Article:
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The Basic Concept of Situation Leadership

According to modern theories of situational leadership developed by P. Hersey, K.H. Blanchard, and D.E. Johnson in their siminal work, Management of Organizational Behavior: Leading Human Resources, there is no one best way to influence people. In Army terms, their theory holds that the leadership style you select and use will depend in the environment and the readiness or ability of the individual soldier (Applied Team Leadership, 2009).

Situational leadership is based on an interplay among (1) the amount of guidance and direction (task behavior) a leader gives, (2) the amount of sociomotional support (relationship behavior) a leader provides, and (3) the performance readiness level that the followers exibit in performing a specific task, function or objective (Hersey et al., 2008)

Task Behavior

Is defined as the extent to which the leader engages in spelling out the duties and responsibilites of an individual or group (Hersey et al., 2008). Examples of task behavior may include developing a list of things to accomplish, establishment of priorities. It might even include following up and assessing the progress made by individuals or teams.

Relationship Behavior

Is defined as the extent to which the leader engages in two-way or multiway communication (Hersey et al., 2008). Relaionship behavior includes listening, teaching, or counseling. The more you adapt your behavior to the situation, the more effective your attempts to influence will be.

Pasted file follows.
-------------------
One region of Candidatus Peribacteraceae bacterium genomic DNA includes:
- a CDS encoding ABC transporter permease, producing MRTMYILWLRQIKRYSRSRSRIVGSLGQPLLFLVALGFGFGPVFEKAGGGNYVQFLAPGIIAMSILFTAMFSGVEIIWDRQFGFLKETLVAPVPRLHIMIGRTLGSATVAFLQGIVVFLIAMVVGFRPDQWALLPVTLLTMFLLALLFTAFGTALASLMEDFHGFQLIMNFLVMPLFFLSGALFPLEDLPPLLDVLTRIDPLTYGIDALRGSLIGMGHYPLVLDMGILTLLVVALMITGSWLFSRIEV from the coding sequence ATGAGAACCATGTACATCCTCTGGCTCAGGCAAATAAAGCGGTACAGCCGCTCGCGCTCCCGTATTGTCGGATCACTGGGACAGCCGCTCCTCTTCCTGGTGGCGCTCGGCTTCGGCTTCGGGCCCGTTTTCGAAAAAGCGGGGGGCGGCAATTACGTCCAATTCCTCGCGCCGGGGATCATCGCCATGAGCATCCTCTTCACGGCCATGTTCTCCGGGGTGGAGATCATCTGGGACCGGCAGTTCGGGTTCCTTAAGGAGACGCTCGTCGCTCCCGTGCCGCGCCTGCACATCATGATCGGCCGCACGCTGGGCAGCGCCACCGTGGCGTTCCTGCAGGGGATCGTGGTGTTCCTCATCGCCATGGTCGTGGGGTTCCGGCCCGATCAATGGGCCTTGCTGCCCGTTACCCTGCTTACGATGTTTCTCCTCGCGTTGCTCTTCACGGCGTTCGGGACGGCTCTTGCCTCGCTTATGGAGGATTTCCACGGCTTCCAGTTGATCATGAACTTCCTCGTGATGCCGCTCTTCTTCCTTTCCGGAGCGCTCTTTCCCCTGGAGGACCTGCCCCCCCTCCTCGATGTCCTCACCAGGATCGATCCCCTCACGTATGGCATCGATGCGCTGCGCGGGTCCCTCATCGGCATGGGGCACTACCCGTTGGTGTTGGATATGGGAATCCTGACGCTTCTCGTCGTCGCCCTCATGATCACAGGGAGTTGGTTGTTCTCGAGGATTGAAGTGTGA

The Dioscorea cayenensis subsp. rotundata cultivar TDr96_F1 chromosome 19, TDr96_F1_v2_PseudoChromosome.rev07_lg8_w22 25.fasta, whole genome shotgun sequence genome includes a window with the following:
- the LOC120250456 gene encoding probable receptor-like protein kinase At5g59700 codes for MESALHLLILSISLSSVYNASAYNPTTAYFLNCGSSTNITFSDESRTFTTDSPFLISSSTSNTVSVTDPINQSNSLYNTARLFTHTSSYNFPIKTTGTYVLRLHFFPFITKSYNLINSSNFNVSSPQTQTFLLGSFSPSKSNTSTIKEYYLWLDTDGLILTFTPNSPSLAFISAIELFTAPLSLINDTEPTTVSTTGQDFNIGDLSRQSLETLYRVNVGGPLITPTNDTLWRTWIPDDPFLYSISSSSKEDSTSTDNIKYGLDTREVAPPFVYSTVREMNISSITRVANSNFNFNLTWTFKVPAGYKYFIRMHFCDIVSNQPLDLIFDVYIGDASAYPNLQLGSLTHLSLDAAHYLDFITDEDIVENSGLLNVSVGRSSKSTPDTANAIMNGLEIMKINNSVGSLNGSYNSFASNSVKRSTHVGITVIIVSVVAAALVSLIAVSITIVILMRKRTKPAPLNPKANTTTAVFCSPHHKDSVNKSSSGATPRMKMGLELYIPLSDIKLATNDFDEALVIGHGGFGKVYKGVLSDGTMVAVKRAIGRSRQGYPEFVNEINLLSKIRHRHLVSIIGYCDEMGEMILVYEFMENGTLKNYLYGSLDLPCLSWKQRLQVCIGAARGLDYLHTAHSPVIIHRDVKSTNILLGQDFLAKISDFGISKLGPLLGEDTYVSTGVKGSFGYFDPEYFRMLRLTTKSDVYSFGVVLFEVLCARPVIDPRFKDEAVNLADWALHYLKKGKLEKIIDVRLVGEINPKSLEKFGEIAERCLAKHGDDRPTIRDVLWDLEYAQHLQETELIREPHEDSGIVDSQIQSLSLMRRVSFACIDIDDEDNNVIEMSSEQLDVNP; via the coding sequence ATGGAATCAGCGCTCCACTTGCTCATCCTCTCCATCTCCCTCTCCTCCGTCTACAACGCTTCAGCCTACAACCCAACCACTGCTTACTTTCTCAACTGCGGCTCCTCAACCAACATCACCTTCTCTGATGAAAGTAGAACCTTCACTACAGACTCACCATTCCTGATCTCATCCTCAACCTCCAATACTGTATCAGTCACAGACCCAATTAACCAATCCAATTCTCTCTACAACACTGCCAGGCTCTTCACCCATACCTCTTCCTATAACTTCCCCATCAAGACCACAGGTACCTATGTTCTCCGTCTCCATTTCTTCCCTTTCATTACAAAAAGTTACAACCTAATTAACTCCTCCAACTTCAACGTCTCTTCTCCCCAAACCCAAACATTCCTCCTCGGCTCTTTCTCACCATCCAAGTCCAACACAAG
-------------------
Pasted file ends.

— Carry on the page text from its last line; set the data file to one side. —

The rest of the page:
No one style is effective in all situations. Each style is appropriate and effective depending on the situation (Hersey et al., 2008).

People’s level of readiness tends to be different, depending on their task. Readiness has nothing to do with values, life experience, or traits; it has everything to do about ones willingness and ability. Willingness is the combination of confidence, commitment, and motivation. Ability is the knowledge, experience, and demonstrated skill that the follower brings to the task and is based on an actual display of abilities. Leaders should not select a leadership style by assuming that the follower should know (Yeakey, 2002).

The Army and Leadership

An Army leader is anyone who by virtue of assumed role or assigned responsibility inspires and

influences people to accomplish organizational goals. Army leaders motivate people both inside andoutside the chain of command to pursue actions, focus thinking, and shape decisions for the greater good of the organization. (FM 6-22, Army Leadership, 2006)